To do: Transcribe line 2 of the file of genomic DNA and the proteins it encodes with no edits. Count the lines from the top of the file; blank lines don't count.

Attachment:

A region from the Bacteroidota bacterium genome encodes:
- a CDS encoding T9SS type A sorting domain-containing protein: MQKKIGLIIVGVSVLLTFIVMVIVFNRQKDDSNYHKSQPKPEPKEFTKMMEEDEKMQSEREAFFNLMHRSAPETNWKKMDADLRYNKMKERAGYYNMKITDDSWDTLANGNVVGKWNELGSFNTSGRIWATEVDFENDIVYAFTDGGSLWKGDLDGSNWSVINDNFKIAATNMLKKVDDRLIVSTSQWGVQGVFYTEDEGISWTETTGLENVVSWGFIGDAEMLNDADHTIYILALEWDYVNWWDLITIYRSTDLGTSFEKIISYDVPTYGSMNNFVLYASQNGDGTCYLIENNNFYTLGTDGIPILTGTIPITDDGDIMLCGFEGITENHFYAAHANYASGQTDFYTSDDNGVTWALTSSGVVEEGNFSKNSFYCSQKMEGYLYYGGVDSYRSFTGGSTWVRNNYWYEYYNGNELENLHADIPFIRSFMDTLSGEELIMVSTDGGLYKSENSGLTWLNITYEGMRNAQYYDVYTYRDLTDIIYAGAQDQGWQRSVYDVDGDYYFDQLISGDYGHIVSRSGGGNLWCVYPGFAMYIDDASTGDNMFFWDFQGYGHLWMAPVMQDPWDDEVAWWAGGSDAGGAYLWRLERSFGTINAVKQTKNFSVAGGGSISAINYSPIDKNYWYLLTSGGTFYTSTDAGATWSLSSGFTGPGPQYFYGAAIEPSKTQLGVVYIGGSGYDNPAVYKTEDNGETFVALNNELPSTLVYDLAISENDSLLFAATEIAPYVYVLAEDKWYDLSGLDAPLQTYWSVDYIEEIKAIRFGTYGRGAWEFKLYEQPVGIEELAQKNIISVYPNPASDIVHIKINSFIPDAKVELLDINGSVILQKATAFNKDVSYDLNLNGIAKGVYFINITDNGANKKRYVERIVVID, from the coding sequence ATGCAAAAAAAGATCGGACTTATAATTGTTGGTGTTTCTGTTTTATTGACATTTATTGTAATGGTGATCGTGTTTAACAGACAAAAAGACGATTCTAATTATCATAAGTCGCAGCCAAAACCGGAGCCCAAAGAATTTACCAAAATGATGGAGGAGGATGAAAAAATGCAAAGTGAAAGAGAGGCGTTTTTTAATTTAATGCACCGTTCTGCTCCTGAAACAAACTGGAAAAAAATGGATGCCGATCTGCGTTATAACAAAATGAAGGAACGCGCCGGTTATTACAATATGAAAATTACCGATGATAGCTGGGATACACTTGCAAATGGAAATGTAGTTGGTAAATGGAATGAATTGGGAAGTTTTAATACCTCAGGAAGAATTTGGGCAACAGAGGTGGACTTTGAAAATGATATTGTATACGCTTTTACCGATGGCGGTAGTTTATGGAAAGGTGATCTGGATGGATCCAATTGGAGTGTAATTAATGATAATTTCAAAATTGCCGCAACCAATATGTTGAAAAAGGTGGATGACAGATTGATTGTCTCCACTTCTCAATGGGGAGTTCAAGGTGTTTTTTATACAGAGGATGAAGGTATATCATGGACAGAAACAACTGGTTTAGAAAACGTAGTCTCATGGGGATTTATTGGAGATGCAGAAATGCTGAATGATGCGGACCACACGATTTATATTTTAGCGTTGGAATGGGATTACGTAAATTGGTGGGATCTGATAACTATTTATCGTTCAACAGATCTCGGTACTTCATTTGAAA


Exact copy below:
- a CDS encoding T9SS type A sorting domain-containing protein: MQKKIGLIIVGVSVLLTFIVMVIVFNRQKDDSNYHKSQPKPEPKEFTKMMEEDEKMQSEREAFFNLMHRSAPETNWKKMDADLRYNKMKERAGYYNMKITDDSWDTLANGNVVGKWNELGSFNTSGRIWATEVDFENDIVYAFTDGGSLWKGDLDGSNWSVINDNFKIAATNMLKKVDDRLIVSTSQWGVQGVFYTEDEGISWTETTGLENVVSWGFIGDAEMLNDADHTIYILALEWDYVNWWDLITIYRSTDLGTSFEKIISYDVPTYGSMNNFVLYASQNGDGTCYLIENNNFYTLGTDGIPILTGTIPITDDGDIMLCGFEGITENHFYAAHANYASGQTDFYTSDDNGVTWALTSSGVVEEGNFSKNSFYCSQKMEGYLYYGGVDSYRSFTGGSTWVRNNYWYEYYNGNELENLHADIPFIRSFMDTLSGEELIMVSTDGGLYKSENSGLTWLNITYEGMRNAQYYDVYTYRDLTDIIYAGAQDQGWQRSVYDVDGDYYFDQLISGDYGHIVSRSGGGNLWCVYPGFAMYIDDASTGDNMFFWDFQGYGHLWMAPVMQDPWDDEVAWWAGGSDAGGAYLWRLERSFGTINAVKQTKNFSVAGGGSISAINYSPIDKNYWYLLTSGGTFYTSTDAGATWSLSSGFTGPGPQYFYGAAIEPSKTQLGVVYIGGSGYDNPAVYKTEDNGETFVALNNELPSTLVYDLAISENDSLLFAATEIAPYVYVLAEDKWYDLSGLDAPLQTYWSVDYIEEIKAIRFGTYGRGAWEFKLYEQPVGIEELAQKNIISVYPNPASDIVHIKINSFIPDAKVELLDINGSVILQKATAFNKDVSYDLNLNGIAKGVYFINITDNGANKKRYVERIVVID, from the coding sequence ATGCAAAAAAAGATCGGACTTATAATTGTTGGTGTTTCTGTTTTATTGACATTTATTGTAATGGTGATCGTGTTTAACAGACAAAAAGACGATTCTAATTATCATAAGTCGCAGCCAAAACCGGAGCCCAAAGAATTTACCAAAATGATGGAGGAGGATGAAAAAATGCAAAGTGAAAGAGAGGCGTTTTTTAATTTAATGCACCGTTCTGCTCCTGAAACAAACTGGAAAAAAATGGATGCCGATCTGCGTTATAACAAAATGAAGGAACGCGCCGGTTATTACAATATGAAAATTACCGATGATAGCTGGGATACACTTGCAAATGGAAATGTAGTTGGTAAATGGAATGAATTGGGAAGTTTTAATACCTCAGGAAGAATTTGGGCAACAGAGGTGGACTTTGAAAATGATATTGTATACGCTTTTACCGATGGCGGTAGTTTATGGAAAGGTGATCTGGATGGATCCAATTGGAGTGTAATTAATGATAATTTCAAAATTGCCGCAACCAATATGTTGAAAAAGGTGGATGACAGATTGATTGTCTCCACTTCTCAATGGGGAGTTCAAGGTGTTTTTTATACAGAGGATGAAGGTATATCATGGACAGAAACAACTGGTTTAGAAAACGTAGTCTCATGGGGATTTATTGGAGATGCAGAAATGCTGAATGATGCGGACCACACGATTTATATTTTAGCGTTGGAATGGGATTACGTAAATTGGTGGGATCTGATAACTATTTATCGTTCAACAGATCTCGGTACTTCATTTGAAA